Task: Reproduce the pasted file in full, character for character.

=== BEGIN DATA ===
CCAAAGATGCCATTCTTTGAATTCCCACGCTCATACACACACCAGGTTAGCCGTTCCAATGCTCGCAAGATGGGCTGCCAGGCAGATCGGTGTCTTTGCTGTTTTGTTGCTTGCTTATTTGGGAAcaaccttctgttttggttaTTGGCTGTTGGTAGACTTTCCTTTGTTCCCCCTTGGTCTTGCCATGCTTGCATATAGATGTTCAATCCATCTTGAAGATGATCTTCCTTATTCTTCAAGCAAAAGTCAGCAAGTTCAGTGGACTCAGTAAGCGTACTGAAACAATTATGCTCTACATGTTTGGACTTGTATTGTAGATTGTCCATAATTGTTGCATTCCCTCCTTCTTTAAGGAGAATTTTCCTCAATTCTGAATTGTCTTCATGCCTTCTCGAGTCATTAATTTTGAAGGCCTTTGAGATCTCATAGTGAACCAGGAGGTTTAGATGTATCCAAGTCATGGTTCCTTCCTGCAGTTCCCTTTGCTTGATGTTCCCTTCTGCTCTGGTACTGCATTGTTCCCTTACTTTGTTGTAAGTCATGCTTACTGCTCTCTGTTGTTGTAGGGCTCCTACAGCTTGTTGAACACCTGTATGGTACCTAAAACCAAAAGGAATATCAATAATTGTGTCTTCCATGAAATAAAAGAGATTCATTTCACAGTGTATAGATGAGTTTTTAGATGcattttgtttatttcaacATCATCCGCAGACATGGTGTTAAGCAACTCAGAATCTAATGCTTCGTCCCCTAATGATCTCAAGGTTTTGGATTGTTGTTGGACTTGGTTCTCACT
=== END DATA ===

CCAAAGATGCCATTCTTTGAATTCCCACGCTCATACACACACCAGGTTAGCCGTTCCAATGCTCGCAAGATGGGCTGCCAGGCAGATCGGTGTCTTTGCTGTTTTGTTGCTTGCTTATTTGGGAAcaaccttctgttttggttaTTGGCTGTTGGTAGACTTTCCTTTGTTCCCCCTTGGTCTTGCCATGCTTGCATATAGATGTTCAATCCATCTTGAAGATGATCTTCCTTATTCTTCAAGCAAAAGTCAGCAAGTTCAGTGGACTCAGTAAGCGTACTGAAACAATTATGCTCTACATGTTTGGACTTGTATTGTAGATTGTCCATAATTGTTGCATTCCCTCCTTCTTTAAGGAGAATTTTCCTCAATTCTGAATTGTCTTCATGCCTTCTCGAGTCATTAATTTTGAAGGCCTTTGAGATCTCATAGTGAACCAGGAGGTTTAGATGTATCCAAGTCATGGTTCCTTCCTGCAGTTCCCTTTGCTTGATGTTCCCTTCTGCTCTGGTACTGCATTGTTCCCTTACTTTGTTGTAAGTCATGCTTACTGCTCTCTGTTGTTGTAGGGCTCCTACAGCTTGTTGAACACCTGTATGGTACCTAAAACCAAAAGGAATATCAATAATTGTGTCTTCCATGAAATAAAAGAGATTCATTTCACAGTGTATAGATGAGTTTTTAGATGcattttgtttatttcaacATCATCCGCAGACATGGTGTTAAGCAACTCAGAATCTAATGCTTCGTCCCCTAATGATCTCAAGGTTTTGGATTGTTGTTGGACTTGGTTCTCACT